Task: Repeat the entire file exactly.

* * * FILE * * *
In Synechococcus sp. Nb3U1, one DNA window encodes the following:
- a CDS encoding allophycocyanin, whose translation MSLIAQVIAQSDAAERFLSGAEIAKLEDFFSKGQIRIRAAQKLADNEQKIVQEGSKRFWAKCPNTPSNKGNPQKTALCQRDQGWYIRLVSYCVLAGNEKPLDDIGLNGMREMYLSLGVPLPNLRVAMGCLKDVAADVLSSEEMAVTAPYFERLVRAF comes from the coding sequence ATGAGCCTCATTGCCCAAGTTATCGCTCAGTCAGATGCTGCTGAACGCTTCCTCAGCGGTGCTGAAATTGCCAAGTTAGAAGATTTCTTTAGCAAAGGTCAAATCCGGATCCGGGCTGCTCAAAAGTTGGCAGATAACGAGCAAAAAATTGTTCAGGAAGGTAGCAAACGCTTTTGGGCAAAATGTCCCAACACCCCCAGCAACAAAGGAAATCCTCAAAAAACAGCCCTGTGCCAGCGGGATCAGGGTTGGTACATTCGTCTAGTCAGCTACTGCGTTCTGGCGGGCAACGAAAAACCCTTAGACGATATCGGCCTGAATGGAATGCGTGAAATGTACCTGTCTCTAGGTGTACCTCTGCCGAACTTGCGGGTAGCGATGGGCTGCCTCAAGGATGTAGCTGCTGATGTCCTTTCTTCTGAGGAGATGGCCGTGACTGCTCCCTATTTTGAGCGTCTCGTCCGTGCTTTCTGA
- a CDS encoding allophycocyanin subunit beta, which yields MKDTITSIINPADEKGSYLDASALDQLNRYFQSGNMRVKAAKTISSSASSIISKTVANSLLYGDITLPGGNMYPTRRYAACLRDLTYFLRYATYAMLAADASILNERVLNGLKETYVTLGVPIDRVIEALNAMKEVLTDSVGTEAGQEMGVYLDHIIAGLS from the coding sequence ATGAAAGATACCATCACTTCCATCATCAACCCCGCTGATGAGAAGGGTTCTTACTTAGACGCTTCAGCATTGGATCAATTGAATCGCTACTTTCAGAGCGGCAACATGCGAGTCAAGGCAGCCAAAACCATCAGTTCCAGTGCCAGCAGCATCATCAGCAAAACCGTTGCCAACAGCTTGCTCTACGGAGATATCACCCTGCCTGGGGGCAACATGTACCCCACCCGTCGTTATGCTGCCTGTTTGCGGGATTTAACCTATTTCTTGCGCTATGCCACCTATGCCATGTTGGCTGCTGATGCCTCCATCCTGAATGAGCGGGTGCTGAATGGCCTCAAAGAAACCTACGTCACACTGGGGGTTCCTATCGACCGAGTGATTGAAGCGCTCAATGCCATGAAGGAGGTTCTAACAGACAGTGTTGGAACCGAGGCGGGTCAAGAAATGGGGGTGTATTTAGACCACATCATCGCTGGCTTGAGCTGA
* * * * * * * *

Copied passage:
In Synechococcus sp. Nb3U1, one DNA window encodes the following:
- a CDS encoding allophycocyanin, whose translation MSLIAQVIAQSDAAERFLSGAEIAKLEDFFSKGQIRIRAAQKLADNEQKIVQEGSKRFWAKCPNTPSNKGNPQKTALCQRDQGWYIRLVSYCVLAGNEKPLDDIGLNGMREMYLSLGVPLPNLRVAMGCLKDVAADVLSSEEMAVTAPYFERLVRAF comes from the coding sequence ATGAGCCTCATTGCCCAAGTTATCGCTCAGTCAGATGCTGCTGAACGCTTCCTCAGCGGTGCTGAAATTGCCAAGTTAGAAGATTTCTTTAGCAAAGGTCAAATCCGGATCCGGGCTGCTCAAAAGTTGGCAGATAACGAGCAAAAAATTGTTCAGGAAGGTAGCAAACGCTTTTGGGCAAAATGTCCCAACACCCCCAGCAACAAAGGAAATCCTCAAAAAACAGCCCTGTGCCAGCGGGATCAGGGTTGGTACATTCGTCTAGTCAGCTACTGCGTTCTGGCGGGCAACGAAAAACCCTTAGACGATATCGGCCTGAATGGAATGCGTGAAATGTACCTGTCTCTAGGTGTACCTCTGCCGAACTTGCGGGTAGCGATGGGCTGCCTCAAGGATGTAGCTGCTGATGTCCTTTCTTCTGAGGAGATGGCCGTGACTGCTCCCTATTTTGAGCGTCTCGTCCGTGCTTTCTGA
- a CDS encoding allophycocyanin subunit beta, which yields MKDTITSIINPADEKGSYLDASALDQLNRYFQSGNMRVKAAKTISSSASSIISKTVANSLLYGDITLPGGNMYPTRRYAACLRDLTYFLRYATYAMLAADASILNERVLNGLKETYVTLGVPIDRVIEALNAMKEVLTDSVGTEAGQEMGVYLDHIIAGLS from the coding sequence ATGAAAGATACCATCACTTCCATCATCAACCCCGCTGATGAGAAGGGTTCTTACTTAGACGCTTCAGCATTGGATCAATTGAATCGCTACTTTCAGAGCGGCAACATGCGAGTCAAGGCAGCCAAAACCATCAGTTCCAGTGCCAGCAGCATCATCAGCAAAACCGTTGCCAACAGCTTGCTCTACGGAGATATCACCCTGCCTGGGGGCAACATGTACCCCACCCGTCGTTATGCTGCCTGTTTGCGGGATTTAACCTATTTCTTGCGCTATGCCACCTATGCCATGTTGGCTGCTGATGCCTCCATCCTGAATGAGCGGGTGCTGAATGGCCTCAAAGAAACCTACGTCACACTGGGGGTTCCTATCGACCGAGTGATTGAAGCGCTCAATGCCATGAAGGAGGTTCTAACAGACAGTGTTGGAACCGAGGCGGGTCAAGAAATGGGGGTGTATTTAGACCACATCATCGCTGGCTTGAGCTGA